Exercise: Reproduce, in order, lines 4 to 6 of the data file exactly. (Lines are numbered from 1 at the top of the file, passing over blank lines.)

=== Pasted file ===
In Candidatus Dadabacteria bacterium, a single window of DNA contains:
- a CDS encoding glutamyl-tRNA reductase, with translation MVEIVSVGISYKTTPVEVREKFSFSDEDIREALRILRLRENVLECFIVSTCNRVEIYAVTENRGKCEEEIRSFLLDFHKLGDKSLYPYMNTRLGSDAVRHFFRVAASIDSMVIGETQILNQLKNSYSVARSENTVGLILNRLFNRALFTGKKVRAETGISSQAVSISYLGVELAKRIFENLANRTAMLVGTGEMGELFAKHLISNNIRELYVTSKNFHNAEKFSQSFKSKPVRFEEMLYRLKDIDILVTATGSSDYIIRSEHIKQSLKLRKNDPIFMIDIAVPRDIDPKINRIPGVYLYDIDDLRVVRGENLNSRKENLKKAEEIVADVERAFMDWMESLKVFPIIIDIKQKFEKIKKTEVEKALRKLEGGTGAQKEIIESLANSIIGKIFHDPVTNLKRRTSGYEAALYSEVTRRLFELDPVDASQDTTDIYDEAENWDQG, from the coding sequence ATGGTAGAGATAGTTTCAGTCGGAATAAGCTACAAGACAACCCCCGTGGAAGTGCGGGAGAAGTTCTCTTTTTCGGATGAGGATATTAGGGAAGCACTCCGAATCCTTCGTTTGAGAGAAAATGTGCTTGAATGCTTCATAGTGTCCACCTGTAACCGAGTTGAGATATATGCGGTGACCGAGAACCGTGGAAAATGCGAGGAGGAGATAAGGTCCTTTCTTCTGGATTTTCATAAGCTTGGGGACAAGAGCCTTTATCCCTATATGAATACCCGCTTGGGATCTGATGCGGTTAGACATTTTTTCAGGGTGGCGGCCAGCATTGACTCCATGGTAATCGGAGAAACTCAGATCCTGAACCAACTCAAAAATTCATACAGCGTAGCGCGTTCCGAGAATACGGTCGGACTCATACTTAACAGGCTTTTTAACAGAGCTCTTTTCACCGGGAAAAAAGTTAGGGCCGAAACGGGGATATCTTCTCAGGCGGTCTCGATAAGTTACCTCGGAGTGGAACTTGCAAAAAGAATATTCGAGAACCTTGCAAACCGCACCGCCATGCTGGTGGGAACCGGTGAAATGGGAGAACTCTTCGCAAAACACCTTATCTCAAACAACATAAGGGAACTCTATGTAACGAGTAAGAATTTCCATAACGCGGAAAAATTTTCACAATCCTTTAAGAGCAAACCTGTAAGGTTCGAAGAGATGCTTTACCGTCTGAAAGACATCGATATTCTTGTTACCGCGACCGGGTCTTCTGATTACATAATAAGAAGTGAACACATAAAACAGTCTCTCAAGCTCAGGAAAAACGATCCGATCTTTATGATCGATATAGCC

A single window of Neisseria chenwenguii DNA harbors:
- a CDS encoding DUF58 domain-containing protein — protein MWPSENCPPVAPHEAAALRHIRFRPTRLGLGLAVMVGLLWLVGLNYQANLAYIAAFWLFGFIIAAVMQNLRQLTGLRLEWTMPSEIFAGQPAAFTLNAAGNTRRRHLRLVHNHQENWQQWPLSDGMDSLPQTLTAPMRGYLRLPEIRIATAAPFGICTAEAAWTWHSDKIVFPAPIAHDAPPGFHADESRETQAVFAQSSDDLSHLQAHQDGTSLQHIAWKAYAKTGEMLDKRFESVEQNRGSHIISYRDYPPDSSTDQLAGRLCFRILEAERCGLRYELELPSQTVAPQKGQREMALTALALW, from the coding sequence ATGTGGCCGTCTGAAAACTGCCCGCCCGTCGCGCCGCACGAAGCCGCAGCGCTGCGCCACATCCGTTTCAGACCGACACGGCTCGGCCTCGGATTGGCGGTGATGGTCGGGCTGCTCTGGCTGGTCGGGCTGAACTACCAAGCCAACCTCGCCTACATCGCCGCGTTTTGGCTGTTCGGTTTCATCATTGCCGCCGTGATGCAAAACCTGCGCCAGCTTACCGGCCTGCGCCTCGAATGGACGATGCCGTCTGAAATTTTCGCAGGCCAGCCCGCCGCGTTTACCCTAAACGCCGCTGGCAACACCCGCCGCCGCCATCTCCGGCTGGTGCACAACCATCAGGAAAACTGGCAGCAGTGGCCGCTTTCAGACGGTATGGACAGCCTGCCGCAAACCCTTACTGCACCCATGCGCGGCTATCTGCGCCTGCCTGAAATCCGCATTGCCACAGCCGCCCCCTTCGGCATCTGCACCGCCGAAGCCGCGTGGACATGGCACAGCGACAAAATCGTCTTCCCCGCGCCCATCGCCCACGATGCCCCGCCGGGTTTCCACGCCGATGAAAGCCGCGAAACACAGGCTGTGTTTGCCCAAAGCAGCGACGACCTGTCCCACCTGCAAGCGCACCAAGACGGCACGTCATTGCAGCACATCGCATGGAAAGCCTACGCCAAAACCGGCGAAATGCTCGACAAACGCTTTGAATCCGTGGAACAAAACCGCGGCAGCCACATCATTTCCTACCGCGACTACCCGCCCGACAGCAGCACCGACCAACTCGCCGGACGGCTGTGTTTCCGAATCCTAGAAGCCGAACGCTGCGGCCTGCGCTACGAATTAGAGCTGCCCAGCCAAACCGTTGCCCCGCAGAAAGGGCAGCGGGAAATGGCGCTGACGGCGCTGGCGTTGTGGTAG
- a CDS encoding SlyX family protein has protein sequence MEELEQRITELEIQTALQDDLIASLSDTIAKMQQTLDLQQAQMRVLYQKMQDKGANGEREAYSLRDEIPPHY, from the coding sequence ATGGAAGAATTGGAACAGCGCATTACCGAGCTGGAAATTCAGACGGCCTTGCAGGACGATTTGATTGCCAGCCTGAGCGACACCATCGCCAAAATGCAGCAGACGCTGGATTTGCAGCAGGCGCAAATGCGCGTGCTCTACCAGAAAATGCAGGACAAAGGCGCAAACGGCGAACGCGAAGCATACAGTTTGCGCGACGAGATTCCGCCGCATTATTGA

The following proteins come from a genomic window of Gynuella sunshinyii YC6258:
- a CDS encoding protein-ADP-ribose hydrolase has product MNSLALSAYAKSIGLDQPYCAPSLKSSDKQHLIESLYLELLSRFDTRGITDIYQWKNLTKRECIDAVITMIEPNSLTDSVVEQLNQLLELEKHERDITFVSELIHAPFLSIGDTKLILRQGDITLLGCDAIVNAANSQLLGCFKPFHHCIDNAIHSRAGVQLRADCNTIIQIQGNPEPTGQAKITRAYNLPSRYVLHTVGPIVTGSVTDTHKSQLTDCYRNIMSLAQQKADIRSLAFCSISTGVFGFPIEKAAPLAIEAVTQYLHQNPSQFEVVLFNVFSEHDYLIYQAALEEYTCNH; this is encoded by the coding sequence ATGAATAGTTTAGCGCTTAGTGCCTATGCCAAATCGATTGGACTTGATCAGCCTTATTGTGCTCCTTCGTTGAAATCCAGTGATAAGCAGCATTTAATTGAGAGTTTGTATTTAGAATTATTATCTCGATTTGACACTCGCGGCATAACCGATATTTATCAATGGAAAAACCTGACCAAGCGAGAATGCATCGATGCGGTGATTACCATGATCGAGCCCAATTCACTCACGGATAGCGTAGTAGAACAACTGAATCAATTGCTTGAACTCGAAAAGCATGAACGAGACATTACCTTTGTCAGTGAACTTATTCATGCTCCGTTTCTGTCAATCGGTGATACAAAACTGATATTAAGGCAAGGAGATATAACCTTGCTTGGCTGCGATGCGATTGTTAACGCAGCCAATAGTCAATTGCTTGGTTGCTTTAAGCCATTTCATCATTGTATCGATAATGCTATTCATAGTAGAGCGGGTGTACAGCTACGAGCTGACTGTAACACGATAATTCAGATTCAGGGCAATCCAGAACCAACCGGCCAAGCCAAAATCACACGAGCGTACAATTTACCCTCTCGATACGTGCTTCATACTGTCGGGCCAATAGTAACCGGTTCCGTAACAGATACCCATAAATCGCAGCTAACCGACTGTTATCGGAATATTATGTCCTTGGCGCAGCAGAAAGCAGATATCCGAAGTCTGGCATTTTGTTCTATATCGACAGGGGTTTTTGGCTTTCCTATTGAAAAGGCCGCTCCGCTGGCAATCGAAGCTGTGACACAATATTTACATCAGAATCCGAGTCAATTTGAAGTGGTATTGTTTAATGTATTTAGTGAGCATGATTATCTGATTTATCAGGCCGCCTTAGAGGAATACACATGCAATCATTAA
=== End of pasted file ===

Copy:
- a CDS encoding DUF58 domain-containing protein — protein MWPSENCPPVAPHEAAALRHIRFRPTRLGLGLAVMVGLLWLVGLNYQANLAYIAAFWLFGFIIAAVMQNLRQLTGLRLEWTMPSEIFAGQPAAFTLNAAGNTRRRHLRLVHNHQENWQQWPLSDGMDSLPQTLTAPMRGYLRLPEIRIATAAPFGICTAEAAWTWHSDKIVFPAPIAHDAPPGFHADESRETQAVFAQSSDDLSHLQAHQDGTSLQHIAWKAYAKTGEMLDKRFESVEQNRGSHIISYRDYPPDSSTDQLAGRLCFRILEAERCGLRYELELPSQTVAPQKGQREMALTALALW, from the coding sequence ATGTGGCCGTCTGAAAACTGCCCGCCCGTCGCGCCGCACGAAGCCGCAGCGCTGCGCCACATCCGTTTCAGACCGACACGGCTCGGCCTCGGATTGGCGGTGATGGTCGGGCTGCTCTGGCTGGTCGGGCTGAACTACCAAGCCAACCTCGCCTACATCGCCGCGTTTTGGCTGTTCGGTTTCATCATTGCCGCCGTGATGCAAAACCTGCGCCAGCTTACCGGCCTGCGCCTCGAATGGACGATGCCGTCTGAAATTTTCGCAGGCCAGCCCGCCGCGTTTACCCTAAACGCCGCTGGCAACACCCGCCGCCGCCATCTCCGGCTGGTGCACAACCATCAGGAAAACTGGCAGCAGTGGCCGCTTTCAGACGGTATGGACAGCCTGCCGCAAACCCTTACTGCACCCATGCGCGGCTATCTGCGCCTGCCTGAAATCCGCATTGCCACAGCCGCCCCCTTCGGCATCTGCACCGCCGAAGCCGCGTGGACATGGCACAGCGACAAAATCGTCTTCCCCGCGCCCATCGCCCACGATGCCCCGCCGGGTTTCCACGCCGATGAAAGCCGCGAAACACAGGCTGTGTTTGCCCAAAGCAGCGACGACCTGTCCCACCTGCAAGCGCACCAAGACGGCACGTCATTGCAGCACATCGCATGGAAAGCCTACGCCAAAACCGGCGAAATGCTCGACAAACGCTTTGAATCCGTGGAACAAAACCGCGGCAGCCACATCATTTCCTACCGCGACTACCCGCCCGACAGCAGCACCGACCAACTCGCCGGACGGCTGTGTTTCCGAATCCTAGAAGCCGAACGCTGCGGCCTGCGCTACGAATTAGAGCTGCCCAGCCAAACCGTTGCCCCGCAGAAAGGGCAGCGGGAAATGGCGCTGACGGCGCTGGCGTTGTGGTAG
- a CDS encoding SlyX family protein has protein sequence MEELEQRITELEIQTALQDDLIASLSDTIAKMQQTLDLQQAQMRVLYQKMQDKGANGEREAYSLRDEIPPHY, from the coding sequence ATGGAAGAATTGGAACAGCGCATTACCGAGCTGGAAATTCAGACGGCCTTGCAGGACGATTTGATTGCCAGCCTGAGCGACACCATCGCCAAAATGCAGCAGACGCTGGATTTGCAGCAGGCGCAAATGCGCGTGCTCTACCAGAAAATGCAGGACAAAGGCGCAAACGGCGAACGCGAAGCATACAGTTTGCGCGACGAGATTCCGCCGCATTATTGA

The following proteins come from a genomic window of Gynuella sunshinyii YC6258: